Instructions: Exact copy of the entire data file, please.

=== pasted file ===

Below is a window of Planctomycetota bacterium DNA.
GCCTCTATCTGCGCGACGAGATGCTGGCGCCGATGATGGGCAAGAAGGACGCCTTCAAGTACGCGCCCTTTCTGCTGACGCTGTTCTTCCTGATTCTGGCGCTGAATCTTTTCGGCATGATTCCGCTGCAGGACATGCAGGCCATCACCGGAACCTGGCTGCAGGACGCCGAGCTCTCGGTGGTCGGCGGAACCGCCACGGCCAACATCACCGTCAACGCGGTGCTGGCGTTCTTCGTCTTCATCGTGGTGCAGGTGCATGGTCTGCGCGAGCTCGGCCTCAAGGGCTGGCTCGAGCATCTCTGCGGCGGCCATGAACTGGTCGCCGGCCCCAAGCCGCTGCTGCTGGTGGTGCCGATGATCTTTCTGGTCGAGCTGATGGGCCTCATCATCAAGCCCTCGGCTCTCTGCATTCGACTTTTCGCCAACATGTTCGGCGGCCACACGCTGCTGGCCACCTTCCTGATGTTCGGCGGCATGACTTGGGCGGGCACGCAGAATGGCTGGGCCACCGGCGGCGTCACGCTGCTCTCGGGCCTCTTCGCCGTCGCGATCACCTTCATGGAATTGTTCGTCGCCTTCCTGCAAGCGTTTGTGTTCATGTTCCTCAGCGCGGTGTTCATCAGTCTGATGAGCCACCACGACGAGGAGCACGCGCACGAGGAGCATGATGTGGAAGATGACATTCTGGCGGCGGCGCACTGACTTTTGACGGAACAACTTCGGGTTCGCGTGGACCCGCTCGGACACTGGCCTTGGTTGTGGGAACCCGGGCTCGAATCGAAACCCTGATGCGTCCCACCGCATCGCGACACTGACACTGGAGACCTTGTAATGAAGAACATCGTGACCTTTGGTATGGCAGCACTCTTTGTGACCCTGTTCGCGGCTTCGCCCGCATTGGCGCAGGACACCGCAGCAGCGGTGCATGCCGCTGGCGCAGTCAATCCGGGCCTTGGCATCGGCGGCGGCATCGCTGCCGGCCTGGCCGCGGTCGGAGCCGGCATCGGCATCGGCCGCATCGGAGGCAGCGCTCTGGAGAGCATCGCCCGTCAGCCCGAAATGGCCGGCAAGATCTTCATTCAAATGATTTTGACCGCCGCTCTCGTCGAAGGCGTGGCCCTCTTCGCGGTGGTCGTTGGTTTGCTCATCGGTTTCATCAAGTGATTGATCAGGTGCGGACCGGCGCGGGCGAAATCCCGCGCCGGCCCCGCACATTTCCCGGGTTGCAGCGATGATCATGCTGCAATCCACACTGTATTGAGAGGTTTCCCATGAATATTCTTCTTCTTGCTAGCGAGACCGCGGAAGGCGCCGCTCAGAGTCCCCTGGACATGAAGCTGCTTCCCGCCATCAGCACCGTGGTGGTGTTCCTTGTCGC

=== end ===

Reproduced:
Below is a window of Planctomycetota bacterium DNA.
GCCTCTATCTGCGCGACGAGATGCTGGCGCCGATGATGGGCAAGAAGGACGCCTTCAAGTACGCGCCCTTTCTGCTGACGCTGTTCTTCCTGATTCTGGCGCTGAATCTTTTCGGCATGATTCCGCTGCAGGACATGCAGGCCATCACCGGAACCTGGCTGCAGGACGCCGAGCTCTCGGTGGTCGGCGGAACCGCCACGGCCAACATCACCGTCAACGCGGTGCTGGCGTTCTTCGTCTTCATCGTGGTGCAGGTGCATGGTCTGCGCGAGCTCGGCCTCAAGGGCTGGCTCGAGCATCTCTGCGGCGGCCATGAACTGGTCGCCGGCCCCAAGCCGCTGCTGCTGGTGGTGCCGATGATCTTTCTGGTCGAGCTGATGGGCCTCATCATCAAGCCCTCGGCTCTCTGCATTCGACTTTTCGCCAACATGTTCGGCGGCCACACGCTGCTGGCCACCTTCCTGATGTTCGGCGGCATGACTTGGGCGGGCACGCAGAATGGCTGGGCCACCGGCGGCGTCACGCTGCTCTCGGGCCTCTTCGCCGTCGCGATCACCTTCATGGAATTGTTCGTCGCCTTCCTGCAAGCGTTTGTGTTCATGTTCCTCAGCGCGGTGTTCATCAGTCTGATGAGCCACCACGACGAGGAGCACGCGCACGAGGAGCATGATGTGGAAGATGACATTCTGGCGGCGGCGCACTGACTTTTGACGGAACAACTTCGGGTTCGCGTGGACCCGCTCGGACACTGGCCTTGGTTGTGGGAACCCGGGCTCGAATCGAAACCCTGATGCGTCCCACCGCATCGCGACACTGACACTGGAGACCTTGTAATGAAGAACATCGTGACCTTTGGTATGGCAGCACTCTTTGTGACCCTGTTCGCGGCTTCGCCCGCATTGGCGCAGGACACCGCAGCAGCGGTGCATGCCGCTGGCGCAGTCAATCCGGGCCTTGGCATCGGCGGCGGCATCGCTGCCGGCCTGGCCGCGGTCGGAGCCGGCATCGGCATCGGCCGCATCGGAGGCAGCGCTCTGGAGAGCATCGCCCGTCAGCCCGAAATGGCCGGCAAGATCTTCATTCAAATGATTTTGACCGCCGCTCTCGTCGAAGGCGTGGCCCTCTTCGCGGTGGTCGTTGGTTTGCTCATCGGTTTCATCAAGTGATTGATCAGGTGCGGACCGGCGCGGGCGAAATCCCGCGCCGGCCCCGCACATTTCCCGGGTTGCAGCGATGATCATGCTGCAATCCACACTGTATTGAGAGGTTTCCCATGAATATTCTTCTTCTTGCTAGCGAGACCGCGGAAGGCGCCGCTCAGAGTCCCCTGGACATGAAGCTGCTTCCCGCCATCAGCACCGTGGTGGTGTTCCTTGTCGC